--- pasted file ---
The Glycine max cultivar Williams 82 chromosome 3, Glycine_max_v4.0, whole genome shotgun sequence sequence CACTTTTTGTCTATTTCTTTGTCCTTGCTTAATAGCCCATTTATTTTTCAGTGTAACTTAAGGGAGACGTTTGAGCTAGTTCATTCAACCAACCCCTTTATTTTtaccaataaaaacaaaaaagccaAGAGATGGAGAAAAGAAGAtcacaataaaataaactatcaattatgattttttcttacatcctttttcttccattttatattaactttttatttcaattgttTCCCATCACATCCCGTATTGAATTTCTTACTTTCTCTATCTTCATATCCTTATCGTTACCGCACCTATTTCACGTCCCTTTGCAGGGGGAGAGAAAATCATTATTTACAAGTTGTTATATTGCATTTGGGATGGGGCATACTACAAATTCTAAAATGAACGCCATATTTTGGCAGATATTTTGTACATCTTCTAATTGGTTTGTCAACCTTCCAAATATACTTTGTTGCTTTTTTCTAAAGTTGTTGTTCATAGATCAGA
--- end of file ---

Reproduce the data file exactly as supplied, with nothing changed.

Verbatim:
The Glycine max cultivar Williams 82 chromosome 3, Glycine_max_v4.0, whole genome shotgun sequence sequence CACTTTTTGTCTATTTCTTTGTCCTTGCTTAATAGCCCATTTATTTTTCAGTGTAACTTAAGGGAGACGTTTGAGCTAGTTCATTCAACCAACCCCTTTATTTTtaccaataaaaacaaaaaagccaAGAGATGGAGAAAAGAAGAtcacaataaaataaactatcaattatgattttttcttacatcctttttcttccattttatattaactttttatttcaattgttTCCCATCACATCCCGTATTGAATTTCTTACTTTCTCTATCTTCATATCCTTATCGTTACCGCACCTATTTCACGTCCCTTTGCAGGGGGAGAGAAAATCATTATTTACAAGTTGTTATATTGCATTTGGGATGGGGCATACTACAAATTCTAAAATGAACGCCATATTTTGGCAGATATTTTGTACATCTTCTAATTGGTTTGTCAACCTTCCAAATATACTTTGTTGCTTTTTTCTAAAGTTGTTGTTCATAGATCAGA